#4 in our series on the Children’s Long-Term Support Waiver
What is the Children’s Long–Term Support (CLTS) Waiver Program?
The CLTS Waiver Program provides funding and support for families who have children with disabilities, who are Medicaid eligible, so they can care for their children at home and participate in their communities. This fact sheet will explain what to expect once your child is found eligible for the CLTS Program.
My Child is Eligible! Now What?
When a child is found eligible and initially enrolled in the CLTS Program, a service coordinator will be assigned to your family. He or she will contact your family and set up a visit. You can meet at your home or another place, like your child’s school, at a library or a coffee shop—A space that is most comfortable for you.
Sharing Your Dreams: During the first visit, you will be asked to share how you care for your child, what areas of your life are challenging and some of your and your child’s dreams and hopes for the future.
Getting to Know Your Child: Your child’s service coordinator may also want to observe your child during the school day or during after-school or other community activities. The visits are a good way for the service coordinator to get to know your child’s abilities and challenges, as well as their likes and dislikes.
Deciding Together: You will partner with your child’s service coordinator to consider long-term and short-term needs and goals for your child. Start by considering your child’s best life—What would help your child enjoy activities, build relationships and learn new skills? See the Deciding Together Guide, dhs.wisconsin.gov/ library/p-02246.htm, that explains this collaborative process.
Accepting Help and Support: Even if you are feeling alright and have learned to live with the stresses of caring for your child with special needs, participating in the CLTS Program can be helpful. It’s OK to let the service coordinator know you don’t need much help right now. But together, you can brainstorm future needs. As your child grows and changes, his or her needs may expand and the CLTS Program can help, especially if you have planned ahead.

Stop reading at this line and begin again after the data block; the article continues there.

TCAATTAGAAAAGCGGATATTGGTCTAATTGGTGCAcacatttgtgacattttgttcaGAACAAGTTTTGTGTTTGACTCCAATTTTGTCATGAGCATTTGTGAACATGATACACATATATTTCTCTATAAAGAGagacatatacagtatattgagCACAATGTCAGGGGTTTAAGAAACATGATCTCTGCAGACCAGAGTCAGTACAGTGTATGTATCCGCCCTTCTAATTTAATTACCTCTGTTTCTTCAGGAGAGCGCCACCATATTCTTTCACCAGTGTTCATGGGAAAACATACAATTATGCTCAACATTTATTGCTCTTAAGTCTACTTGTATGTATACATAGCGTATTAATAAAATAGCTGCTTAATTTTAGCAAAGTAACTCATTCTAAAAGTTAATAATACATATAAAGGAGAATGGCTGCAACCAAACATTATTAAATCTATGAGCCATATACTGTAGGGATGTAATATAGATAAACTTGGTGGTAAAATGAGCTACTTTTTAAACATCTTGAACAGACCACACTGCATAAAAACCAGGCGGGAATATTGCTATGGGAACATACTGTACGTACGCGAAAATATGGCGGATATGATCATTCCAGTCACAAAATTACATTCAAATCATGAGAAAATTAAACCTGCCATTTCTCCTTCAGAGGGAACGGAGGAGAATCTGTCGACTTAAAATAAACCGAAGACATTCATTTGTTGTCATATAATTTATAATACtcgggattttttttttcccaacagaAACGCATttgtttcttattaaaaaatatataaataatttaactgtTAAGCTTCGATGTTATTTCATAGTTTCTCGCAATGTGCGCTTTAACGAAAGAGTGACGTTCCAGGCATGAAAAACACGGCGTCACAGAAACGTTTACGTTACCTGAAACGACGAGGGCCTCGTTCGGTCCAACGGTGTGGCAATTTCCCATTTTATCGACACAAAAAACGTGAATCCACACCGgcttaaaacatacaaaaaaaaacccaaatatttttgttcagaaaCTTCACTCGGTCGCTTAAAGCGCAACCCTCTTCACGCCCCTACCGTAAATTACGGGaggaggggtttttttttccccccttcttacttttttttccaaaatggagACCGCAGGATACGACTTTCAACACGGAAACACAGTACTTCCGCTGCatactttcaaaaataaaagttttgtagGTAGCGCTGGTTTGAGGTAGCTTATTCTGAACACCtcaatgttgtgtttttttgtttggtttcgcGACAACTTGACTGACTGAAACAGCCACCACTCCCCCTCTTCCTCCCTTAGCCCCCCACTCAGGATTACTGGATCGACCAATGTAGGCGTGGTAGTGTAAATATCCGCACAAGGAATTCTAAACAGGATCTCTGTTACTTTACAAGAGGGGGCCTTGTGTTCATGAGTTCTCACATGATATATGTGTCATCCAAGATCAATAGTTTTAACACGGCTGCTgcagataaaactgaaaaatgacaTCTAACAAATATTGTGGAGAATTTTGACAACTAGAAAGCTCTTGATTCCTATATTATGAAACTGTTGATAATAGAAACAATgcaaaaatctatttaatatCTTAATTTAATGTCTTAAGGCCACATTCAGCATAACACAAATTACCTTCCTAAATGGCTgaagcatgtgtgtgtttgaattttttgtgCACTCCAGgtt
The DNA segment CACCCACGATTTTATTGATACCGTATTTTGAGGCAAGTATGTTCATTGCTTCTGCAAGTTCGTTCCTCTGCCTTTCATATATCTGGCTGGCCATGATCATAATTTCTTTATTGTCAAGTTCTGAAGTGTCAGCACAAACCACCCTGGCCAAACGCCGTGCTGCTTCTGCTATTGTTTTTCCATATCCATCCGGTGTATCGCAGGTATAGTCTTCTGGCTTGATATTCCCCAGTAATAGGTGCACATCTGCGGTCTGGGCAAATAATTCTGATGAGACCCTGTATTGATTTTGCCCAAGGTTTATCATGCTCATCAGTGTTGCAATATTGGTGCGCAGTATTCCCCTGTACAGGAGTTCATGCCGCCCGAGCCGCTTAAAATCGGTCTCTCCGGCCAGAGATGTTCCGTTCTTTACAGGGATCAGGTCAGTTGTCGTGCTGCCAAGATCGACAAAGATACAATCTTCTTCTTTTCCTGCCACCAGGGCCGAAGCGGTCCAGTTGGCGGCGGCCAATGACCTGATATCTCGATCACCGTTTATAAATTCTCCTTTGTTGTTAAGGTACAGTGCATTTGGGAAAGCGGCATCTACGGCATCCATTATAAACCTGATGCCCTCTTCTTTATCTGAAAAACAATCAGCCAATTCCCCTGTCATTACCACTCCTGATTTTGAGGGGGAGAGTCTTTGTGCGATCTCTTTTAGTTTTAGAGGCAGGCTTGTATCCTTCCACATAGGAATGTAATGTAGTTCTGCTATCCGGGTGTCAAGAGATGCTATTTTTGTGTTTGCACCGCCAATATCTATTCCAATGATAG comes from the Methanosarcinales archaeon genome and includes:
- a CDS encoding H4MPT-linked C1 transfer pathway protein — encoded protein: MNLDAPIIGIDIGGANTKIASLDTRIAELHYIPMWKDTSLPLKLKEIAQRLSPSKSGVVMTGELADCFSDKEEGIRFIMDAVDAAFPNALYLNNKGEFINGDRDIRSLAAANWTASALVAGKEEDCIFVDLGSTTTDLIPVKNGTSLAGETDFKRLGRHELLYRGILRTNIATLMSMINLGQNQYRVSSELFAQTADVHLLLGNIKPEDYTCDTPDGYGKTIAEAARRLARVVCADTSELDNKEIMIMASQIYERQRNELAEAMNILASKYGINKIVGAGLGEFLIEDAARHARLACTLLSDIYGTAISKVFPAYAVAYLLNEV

Parental Payment –Your CLTS Program Bill
Families with incomes greater than 330% of the Federal Poverty Level (FPL)—roughly $64,000 for a family of four—may be responsible for paying a Parental Payment for CLTS-funded services. This fee is based on your family’s income and the cost of your child’s Individual Service Plan (ISP). The bill, that will be from your county, will be due after your child’s ISP has been submitted and approved.
How Can a CLTS Service Coordinator Help My Family?
Families new to the CLTS Program may not realize that one of its most important benefits is access to a service coordinator. This new partner can provide support and guidance to you as you navigate the CLTS Program and access other resources. Below are some examples of how your child’s service coordinator can partner and be by your side as you care for your child.
Attend School IEP Meetings: Your service coordinator can attend your child’s IEP meeting and help advocate for school-based therapy, programming or modifications to meet their goals. The coordinator can be with you to ask questions and be another set of ears, so you’re not missing anything that is discussed by the school team.
Attend Medical or Therapy Visits: The service coordinator can come with you to medical appointments or therapy visits if you need support, especially if you are making a decision about new equipment or treatment options for your child.
Connecting to the Community: If you need ideas for things like summer programs, after-school activities or adaptive equipment, your service coordinator can help you find resources and programs.
During Times of Transition: The service coordinator can also help you explore new programs or options during times of transition, like the move to elementary school or high school.
Connecting with Other Families: One of the best ways to learn what works for your child is to talk to other families who have “been there.” Ask your service coordinator to help you find another parent or family. If he or she can’t, contact Parent-to-Parent of Wisconsin (P2PWI.org).
When You Need Help: While your service coordinator can’t always be there, he or she can help find an- swers when you are stuck or struggling to get what you need for your child.
While the service coordinator will likely meet with you in person at least once a year to review and update your child’s ISP, you don’t need to wait until then to ask for their input or help. You can reach out to them any time!
Tips for Families
Let the service coordinator know the best way to reach you: phone calls, texts, emails, and the time of day or days of the week that are best for you to meet. You can also talk about what works best for your service coordinator.
If you have questions, contact your Regional Center for Children and Youth with Special Health Care Needs. To find your Center, go to dhs.wisconsin.gov/cyshcn/regionalcenters.htm or call 800.642.7837.